Forty-three years ago as of last weekend, the “Philadelphia Eleven” were ordained as the first women priests in the Episcopal Church. It had been a long, emotionally fraught climb. Church officials labeled this ordination “irregular” since it occurred before ordination canons were changed to apply to both men and women. The next year, four more were ordained in D.C. The year after that, the 1976 General Convention finally opened the priesthood to women and recognized the 15 irregulars. Some male clergy expressed that these passionate deacon-irregulars should have been more patient, since most believed the approval would happen in the next few years anyway. 

I’ve been thinking about this. I’d forgotten about the qualifier to the ordination, the “irregular” part. At factory outlets, one can buy merchandise that has flaws, marked irregular, quite cheaply. The word also smacks of being other than normal and accepted; implying that there’s us—okay—and them—not okay. We’ve been getting a small taste of what that must be like in recent national discussions about individuals who are transgender. 

I am not implying that, 43 years ago, these priests felt like transgender people feel today… just that it must be beyond miserable to feel so incongruent with what people expect or demand you to be. I have trouble seeing a role for patience. Because: God has not created factory seconds among God’s people, not a soul less than beloved and worthy of honor and respect. God’s will is that we can be on the outside who we believe we are on the inside, whether that has to do with gender or life’s vocational passion. We are all beloved.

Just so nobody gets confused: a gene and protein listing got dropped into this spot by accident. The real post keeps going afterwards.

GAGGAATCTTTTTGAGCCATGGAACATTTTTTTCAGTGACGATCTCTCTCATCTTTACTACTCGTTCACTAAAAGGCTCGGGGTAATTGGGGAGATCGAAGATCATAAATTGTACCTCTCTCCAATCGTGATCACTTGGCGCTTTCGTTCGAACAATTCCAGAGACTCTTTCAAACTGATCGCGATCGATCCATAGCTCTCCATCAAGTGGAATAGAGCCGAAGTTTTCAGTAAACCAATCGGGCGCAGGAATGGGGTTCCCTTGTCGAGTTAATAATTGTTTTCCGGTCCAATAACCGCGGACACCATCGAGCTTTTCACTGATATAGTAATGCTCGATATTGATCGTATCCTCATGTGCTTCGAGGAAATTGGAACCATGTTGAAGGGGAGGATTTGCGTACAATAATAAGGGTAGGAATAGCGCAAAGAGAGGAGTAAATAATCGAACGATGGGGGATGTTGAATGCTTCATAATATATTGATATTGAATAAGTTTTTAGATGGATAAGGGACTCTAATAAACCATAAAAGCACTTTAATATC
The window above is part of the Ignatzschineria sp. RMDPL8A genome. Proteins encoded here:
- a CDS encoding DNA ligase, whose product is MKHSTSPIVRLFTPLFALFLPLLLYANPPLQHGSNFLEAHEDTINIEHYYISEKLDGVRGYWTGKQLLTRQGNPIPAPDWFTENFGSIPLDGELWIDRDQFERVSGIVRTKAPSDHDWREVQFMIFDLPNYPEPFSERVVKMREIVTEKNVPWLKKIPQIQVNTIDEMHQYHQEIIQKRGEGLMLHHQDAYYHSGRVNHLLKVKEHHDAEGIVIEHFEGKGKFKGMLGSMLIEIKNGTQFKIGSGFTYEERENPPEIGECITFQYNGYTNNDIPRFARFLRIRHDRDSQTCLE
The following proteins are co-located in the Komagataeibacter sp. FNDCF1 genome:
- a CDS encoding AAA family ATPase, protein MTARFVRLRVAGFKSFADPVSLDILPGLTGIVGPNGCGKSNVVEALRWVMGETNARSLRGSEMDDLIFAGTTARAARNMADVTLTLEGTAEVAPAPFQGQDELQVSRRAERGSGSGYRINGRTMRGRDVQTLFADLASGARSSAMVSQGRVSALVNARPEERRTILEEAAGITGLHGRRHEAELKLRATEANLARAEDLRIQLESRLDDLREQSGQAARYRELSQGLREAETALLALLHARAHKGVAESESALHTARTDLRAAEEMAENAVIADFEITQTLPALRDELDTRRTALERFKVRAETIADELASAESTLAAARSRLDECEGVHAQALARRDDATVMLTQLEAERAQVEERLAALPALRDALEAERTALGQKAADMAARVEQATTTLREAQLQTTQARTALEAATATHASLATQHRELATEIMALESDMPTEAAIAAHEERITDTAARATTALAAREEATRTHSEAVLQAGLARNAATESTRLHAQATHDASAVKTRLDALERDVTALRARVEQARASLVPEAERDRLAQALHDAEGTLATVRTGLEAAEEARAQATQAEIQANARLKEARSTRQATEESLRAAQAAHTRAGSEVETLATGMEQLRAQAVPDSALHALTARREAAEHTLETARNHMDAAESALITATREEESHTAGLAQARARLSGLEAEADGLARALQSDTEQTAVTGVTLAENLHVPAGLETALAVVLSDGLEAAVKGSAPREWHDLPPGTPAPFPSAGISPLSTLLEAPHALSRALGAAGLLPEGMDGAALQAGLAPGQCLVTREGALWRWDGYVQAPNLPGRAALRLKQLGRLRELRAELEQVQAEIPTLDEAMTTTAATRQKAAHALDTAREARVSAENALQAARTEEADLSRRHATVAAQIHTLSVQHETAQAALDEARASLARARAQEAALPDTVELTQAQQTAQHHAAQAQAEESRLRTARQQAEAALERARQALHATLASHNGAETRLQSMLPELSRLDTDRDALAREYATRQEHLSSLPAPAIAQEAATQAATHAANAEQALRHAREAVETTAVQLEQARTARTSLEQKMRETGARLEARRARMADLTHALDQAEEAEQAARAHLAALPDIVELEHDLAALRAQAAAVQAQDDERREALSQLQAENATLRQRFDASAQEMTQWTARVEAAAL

I’ve also been remembering that, as an adolescent, when someone asked me what I wanted to be when I grew up, my answer was “a minister’s wife.” That’s pretty embarrassing to say in this day and age, but at that time, it was not possible for a woman to wear a collar, and being married to a collared person seemed as close as I could get. I knew I wanted to serve God in a community setting. I struggled with that much of my life, and eventually found a path that led me to my vocation in hospice and my role today at St. Alban’s. The ones that helped me find that path were the followers of the irregulars.

So today I give thanks for the extraordinary faithful women who have graced St. Alban’s over the years, who have borne witness to God’s radical, inclusive invitation to serve, to be regular. Bless you, Revs. Vienna, Marge, Caroline, Carlyle, Margot, Erin, Carol, Deborah, and Emily. And you, Bishops Barbara, Katherine, and Marianne. And anyone I’ve forgotten. You have lifted me and countless others to be accepted and empowered, as God has in mind for each of us. We’ve come a long way (baby,) and now must take that learning into the world.


Cay Hartley August 2, 2017 4:00pm

Hi Jo. This is really lovely. I think you could have put a couple of others...dear Jane and some really good women who were seminarians and deacons. Love you....happy post Birthday!

Anonymous August 2, 2017 5:13pm

Bishop Jane Dixon for sure.

Anonymous August 2, 2017 5:13pm

Bishop Jane Dixon for sure.

Anonymous August 2, 2017 5:13pm

Bishop Jane Dixon for sure.

Anonymous August 2, 2017 5:13pm

Bishop Jane Dixon for sure.

Anonymous August 2, 2017 5:13pm

Bishop Jane Dixon for sure.

Anonymous August 2, 2017 5:13pm

Bishop Jane Dixon for sure.

Anonymous August 2, 2017 5:15pm

Sorry, don't know what happened there.